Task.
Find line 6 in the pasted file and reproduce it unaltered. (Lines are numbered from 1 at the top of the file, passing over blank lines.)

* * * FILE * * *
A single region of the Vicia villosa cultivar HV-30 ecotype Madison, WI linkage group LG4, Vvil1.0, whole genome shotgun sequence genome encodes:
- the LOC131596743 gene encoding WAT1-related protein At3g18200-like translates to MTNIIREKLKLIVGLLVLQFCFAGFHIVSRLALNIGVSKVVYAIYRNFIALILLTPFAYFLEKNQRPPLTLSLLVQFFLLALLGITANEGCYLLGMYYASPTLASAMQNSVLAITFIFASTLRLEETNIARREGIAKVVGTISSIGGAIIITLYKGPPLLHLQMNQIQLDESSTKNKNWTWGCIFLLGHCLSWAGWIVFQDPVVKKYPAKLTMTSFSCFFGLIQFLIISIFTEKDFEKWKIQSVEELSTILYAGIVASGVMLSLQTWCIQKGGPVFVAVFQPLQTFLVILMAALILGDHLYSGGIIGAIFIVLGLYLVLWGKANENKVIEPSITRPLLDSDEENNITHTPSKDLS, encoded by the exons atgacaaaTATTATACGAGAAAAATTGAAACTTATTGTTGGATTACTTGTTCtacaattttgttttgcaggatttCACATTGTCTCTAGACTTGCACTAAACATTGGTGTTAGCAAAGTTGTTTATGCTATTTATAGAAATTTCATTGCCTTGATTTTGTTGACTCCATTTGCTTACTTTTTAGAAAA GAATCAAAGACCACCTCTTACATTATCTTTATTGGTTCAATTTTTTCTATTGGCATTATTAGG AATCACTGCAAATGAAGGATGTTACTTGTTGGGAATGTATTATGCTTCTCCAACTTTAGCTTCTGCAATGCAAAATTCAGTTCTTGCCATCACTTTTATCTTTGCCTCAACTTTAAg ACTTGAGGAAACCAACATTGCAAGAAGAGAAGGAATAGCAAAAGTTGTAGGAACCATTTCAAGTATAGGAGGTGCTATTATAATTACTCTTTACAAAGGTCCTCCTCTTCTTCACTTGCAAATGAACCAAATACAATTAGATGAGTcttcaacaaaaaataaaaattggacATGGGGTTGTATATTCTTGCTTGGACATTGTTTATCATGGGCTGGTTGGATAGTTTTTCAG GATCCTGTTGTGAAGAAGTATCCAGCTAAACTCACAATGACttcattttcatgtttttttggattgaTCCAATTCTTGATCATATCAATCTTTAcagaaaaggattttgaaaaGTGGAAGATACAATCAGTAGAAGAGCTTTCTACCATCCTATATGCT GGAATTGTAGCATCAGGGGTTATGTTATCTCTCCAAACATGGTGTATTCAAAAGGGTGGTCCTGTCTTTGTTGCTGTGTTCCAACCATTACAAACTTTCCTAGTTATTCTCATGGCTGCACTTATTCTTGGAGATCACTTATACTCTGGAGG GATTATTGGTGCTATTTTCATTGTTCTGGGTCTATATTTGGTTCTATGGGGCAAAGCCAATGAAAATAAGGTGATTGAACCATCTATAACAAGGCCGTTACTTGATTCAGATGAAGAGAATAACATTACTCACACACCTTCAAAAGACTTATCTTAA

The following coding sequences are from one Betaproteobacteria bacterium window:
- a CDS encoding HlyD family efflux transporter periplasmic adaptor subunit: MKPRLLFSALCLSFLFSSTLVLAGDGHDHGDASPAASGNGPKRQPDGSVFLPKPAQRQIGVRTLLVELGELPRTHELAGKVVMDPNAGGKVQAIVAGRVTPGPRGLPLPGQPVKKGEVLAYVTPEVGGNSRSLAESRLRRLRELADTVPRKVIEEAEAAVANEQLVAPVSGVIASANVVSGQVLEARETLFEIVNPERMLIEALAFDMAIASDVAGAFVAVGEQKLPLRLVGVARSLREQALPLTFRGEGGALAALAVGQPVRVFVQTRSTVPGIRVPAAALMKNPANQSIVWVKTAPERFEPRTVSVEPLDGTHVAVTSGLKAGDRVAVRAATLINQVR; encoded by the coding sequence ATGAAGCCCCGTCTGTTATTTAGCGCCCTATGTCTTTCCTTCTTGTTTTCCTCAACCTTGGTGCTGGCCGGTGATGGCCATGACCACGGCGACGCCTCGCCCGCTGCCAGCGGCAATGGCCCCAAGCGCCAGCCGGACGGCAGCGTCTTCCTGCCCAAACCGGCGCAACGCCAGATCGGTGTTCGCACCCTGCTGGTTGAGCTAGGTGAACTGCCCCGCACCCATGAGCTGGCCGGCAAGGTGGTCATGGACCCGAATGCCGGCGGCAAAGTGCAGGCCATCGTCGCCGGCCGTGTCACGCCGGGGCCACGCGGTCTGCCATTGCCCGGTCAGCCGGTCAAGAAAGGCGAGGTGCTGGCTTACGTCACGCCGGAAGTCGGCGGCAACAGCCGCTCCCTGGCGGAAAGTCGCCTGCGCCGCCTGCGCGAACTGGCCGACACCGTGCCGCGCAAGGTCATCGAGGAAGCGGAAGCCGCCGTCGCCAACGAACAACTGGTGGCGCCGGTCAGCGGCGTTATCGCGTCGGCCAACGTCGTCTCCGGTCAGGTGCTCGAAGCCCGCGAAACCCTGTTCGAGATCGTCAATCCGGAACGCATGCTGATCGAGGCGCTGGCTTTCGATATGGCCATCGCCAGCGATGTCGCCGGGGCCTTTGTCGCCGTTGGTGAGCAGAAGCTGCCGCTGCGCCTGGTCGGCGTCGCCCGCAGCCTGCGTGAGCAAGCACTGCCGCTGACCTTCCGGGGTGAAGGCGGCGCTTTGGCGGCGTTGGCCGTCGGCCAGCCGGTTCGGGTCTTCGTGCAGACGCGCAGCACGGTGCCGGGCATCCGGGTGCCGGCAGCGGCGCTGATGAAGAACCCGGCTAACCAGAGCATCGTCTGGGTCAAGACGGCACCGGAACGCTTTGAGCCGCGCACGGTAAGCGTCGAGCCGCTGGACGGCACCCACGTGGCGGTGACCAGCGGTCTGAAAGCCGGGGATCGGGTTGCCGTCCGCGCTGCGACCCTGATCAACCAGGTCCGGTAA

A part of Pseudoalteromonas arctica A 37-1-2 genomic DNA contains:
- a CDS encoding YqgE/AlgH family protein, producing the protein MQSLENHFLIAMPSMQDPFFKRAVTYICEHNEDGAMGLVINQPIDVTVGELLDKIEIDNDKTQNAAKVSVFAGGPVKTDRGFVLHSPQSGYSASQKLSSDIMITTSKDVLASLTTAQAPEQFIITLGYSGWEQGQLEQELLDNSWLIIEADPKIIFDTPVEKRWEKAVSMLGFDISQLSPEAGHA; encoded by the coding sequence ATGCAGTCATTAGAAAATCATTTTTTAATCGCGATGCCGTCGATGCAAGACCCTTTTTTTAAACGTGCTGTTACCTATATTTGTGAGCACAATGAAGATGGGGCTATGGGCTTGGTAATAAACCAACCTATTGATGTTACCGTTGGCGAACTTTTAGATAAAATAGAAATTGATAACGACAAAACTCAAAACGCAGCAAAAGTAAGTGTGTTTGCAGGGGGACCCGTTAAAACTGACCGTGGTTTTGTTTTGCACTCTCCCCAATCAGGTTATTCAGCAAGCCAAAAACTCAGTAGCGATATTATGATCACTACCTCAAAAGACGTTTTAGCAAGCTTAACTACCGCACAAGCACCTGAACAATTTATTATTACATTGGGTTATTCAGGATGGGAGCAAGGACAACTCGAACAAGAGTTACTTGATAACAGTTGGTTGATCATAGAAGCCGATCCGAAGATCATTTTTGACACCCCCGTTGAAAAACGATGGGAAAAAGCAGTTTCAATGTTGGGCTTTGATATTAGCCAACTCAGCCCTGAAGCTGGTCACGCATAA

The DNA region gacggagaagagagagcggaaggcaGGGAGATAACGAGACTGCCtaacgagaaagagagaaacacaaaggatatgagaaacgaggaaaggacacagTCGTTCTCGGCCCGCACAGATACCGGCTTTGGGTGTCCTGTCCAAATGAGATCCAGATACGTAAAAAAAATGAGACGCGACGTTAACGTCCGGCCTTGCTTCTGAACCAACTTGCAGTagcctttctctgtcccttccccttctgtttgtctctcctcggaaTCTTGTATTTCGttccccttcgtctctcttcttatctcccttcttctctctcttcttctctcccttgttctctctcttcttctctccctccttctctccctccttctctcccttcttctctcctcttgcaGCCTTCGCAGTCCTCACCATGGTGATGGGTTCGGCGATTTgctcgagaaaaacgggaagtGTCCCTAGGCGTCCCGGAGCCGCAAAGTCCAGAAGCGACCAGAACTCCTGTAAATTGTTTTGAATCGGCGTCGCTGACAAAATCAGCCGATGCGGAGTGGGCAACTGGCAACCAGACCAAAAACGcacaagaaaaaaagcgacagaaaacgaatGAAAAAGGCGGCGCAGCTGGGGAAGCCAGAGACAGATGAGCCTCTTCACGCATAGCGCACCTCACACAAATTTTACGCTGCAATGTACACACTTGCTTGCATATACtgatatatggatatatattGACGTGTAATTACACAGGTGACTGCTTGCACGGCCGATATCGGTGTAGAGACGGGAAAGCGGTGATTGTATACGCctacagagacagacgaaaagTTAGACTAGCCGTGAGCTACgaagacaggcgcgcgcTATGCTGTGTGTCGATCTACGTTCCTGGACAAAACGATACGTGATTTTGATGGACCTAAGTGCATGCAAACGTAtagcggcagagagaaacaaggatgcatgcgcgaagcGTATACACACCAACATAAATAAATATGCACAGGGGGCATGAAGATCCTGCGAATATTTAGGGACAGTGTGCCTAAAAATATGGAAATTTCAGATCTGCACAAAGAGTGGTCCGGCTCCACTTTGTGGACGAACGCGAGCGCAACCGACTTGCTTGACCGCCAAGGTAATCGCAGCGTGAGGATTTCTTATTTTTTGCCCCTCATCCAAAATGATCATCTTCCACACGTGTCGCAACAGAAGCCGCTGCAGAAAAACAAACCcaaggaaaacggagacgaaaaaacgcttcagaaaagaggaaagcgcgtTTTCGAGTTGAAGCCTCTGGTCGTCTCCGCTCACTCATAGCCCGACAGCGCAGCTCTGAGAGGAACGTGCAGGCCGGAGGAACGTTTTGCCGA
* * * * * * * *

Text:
- a CDS encoding YqgE/AlgH family protein, producing the protein MQSLENHFLIAMPSMQDPFFKRAVTYICEHNEDGAMGLVINQPIDVTVGELLDKIEIDNDKTQNAAKVSVFAGGPVKTDRGFVLHSPQSGYSASQKLSSDIMITTSKDVLASLTTAQAPEQFIITLGYSGWEQGQLEQELLDNSWLIIEADPKIIFDTPVEKRWEKAVSMLGFDISQLSPEAGHA; encoded by the coding sequence ATGCAGTCATTAGAAAATCATTTTTTAATCGCGATGCCGTCGATGCAAGACCCTTTTTTTAAACGTGCTGTTACCTATATTTGTGAGCACAATGAAGATGGGGCTATGGGCTTGGTAATAAACCAACCTATTGATGTTACCGTTGGCGAACTTTTAGATAAAATAGAAATTGATAACGACAAAACTCAAAACGCAGCAAAAGTAAGTGTGTTTGCAGGGGGACCCGTTAAAACTGACCGTGGTTTTGTTTTGCACTCTCCCCAATCAGGTTATTCAGCAAGCCAAAAACTCAGTAGCGATATTATGATCACTACCTCAAAAGACGTTTTAGCAAGCTTAACTACCGCACAAGCACCTGAACAATTTATTATTACATTGGGTTATTCAGGATGGGAGCAAGGACAACTCGAACAAGAGTTACTTGATAACAGTTGGTTGATCATAGAAGCCGATCCGAAGATCATTTTTGACACCCCCGTTGAAAAACGATGGGAAAAAGCAGTTTCAATGTTGGGCTTTGATATTAGCCAACTCAGCCCTGAAGCTGGTCACGCATAA